You don't necessarily need a prescription to order. Although
prescriptions are required in the US, our own government's
regulations do not require them for our purchases from
Many foreign pharmacy websites offer price lists for prescription
drugs, a handy way to compare prices to those of the US.
Among those we have found are:
Don't limit your search to these pharmacy sites; many
sites will provide price comparisons.
Things to Keep in Mind
In spite of the fact that US regulations do not require
a prescription for drugs, certain foreign pharmacies do
require a doctor's recommendation. The fee for that "online
consultation" is usually about $75.00 US, so you
may eat up any savings if you deal with pharmacies with
Also, pay attention to shipping and handling costs. When
you add those to the price of the drugs, you may find
costs reach or exceed those of American discount pharmacies.
However, you can amortize those costs to a certain extent
by buying the full three-months supply allowed by US government
Make sure you compare prices before you place your final
order. While many drugs are cheaper from foreign pharmacies,
not all are. Keep notes of US discount pharmacy prices
Some foreign pharmacies sell counterfeit prescription
drugs. You'll want to stay away from them. So which are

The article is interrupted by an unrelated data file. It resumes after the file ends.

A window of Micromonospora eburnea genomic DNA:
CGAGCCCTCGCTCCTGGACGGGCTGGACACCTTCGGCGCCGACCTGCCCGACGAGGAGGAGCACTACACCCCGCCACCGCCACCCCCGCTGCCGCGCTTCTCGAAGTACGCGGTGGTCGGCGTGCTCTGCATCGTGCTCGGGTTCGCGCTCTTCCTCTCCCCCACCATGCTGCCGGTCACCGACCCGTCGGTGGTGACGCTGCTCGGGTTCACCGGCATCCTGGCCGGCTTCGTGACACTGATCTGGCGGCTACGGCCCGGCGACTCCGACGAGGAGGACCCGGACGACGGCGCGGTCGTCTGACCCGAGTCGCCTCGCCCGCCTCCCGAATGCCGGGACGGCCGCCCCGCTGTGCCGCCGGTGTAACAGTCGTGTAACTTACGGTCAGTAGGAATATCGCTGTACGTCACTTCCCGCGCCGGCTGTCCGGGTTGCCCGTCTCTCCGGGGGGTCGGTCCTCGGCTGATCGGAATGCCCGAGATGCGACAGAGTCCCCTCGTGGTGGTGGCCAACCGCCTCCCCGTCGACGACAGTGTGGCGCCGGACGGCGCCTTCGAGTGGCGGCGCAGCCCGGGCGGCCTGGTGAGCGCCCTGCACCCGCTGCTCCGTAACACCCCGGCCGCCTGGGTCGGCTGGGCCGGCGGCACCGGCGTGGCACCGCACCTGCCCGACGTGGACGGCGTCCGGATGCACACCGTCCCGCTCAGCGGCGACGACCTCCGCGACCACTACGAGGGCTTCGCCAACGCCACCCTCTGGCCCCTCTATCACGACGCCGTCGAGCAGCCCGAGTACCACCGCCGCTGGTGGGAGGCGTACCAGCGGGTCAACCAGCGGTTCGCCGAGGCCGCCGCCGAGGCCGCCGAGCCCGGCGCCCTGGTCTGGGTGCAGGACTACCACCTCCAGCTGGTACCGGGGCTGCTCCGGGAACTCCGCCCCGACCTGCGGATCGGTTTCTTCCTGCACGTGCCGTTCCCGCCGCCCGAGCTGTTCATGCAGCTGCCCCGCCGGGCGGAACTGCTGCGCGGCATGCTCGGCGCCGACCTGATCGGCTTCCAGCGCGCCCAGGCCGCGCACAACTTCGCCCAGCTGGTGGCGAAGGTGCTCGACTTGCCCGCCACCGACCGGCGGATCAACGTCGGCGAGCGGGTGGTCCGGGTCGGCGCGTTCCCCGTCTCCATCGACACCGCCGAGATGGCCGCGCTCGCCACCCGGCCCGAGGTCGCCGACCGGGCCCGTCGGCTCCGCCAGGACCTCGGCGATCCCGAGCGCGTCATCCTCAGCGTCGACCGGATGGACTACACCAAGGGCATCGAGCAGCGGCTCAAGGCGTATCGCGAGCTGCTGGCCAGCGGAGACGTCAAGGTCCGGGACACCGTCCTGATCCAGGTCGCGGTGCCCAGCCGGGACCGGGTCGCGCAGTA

reputable? A number of Internet companies claim to give
you a "heads-up" on which pharmacies are trustworthy
and which are not. We have not tried any of them, but
an investment of $10-$25 seems worthwhile to ensure that
you actually receive the prescriptions you need rather
than imitations that could be harmful. Take a look at
Again, don't limit yourself to these sites. There are
dozens more we have not listed that may be just as good
7. Go across the border for prescription drugs.
Avoid shipping and handling costs by going across the
border to buy your prescription drugs. But, don't form
a co-op for buying prescription drugs. This violates US
government regulations that state that you can buy prescription
medications only for your own use and only for a three-month
period of use. Violation of these rules could mean that
your cheap prescriptions could be confiscated at the border.
Nothing would stop you, however, from taking a mini-vacation
with friends to make prescription drug purchases. And,
with many prices considerably lower than those in the
US, you could take a fun break and still save money.
Use the same cautionary tactics you would use buying from
foreign pharmacies by mail order. Get a recommendation
for a reputable pharmacy. Ask around. Your friends may
already be going across the border for prescription medications
and have a pharmacy they trust.
8. Boycott pharmaceutical companies that advertise
Recently, certain oil companies announced that they would
reduce prices because their oil reserves had been replenished.
While this may be true, it is also true that they are
aware of and responsive to consumer demands to cut prices
or lose revenue. An Internet boycott of Exxon/Mobil may
have had the desired effect. Boycotting the products of
big pharmaceutical companies can create a similar reduction
Big pharmaceutical companies claim that US prices remain
high in order to cover the costs of the research and development
of new drugs. If this is true, how is it that those same
companies can afford to sell their goods in foreign markets?
Their answer: foreign government price controls set the
maximum price to be charged at a level that covers both
their production and their research and development costs.
Typically, those prices are only a modest fraction of
prices extracted from patients in the United States.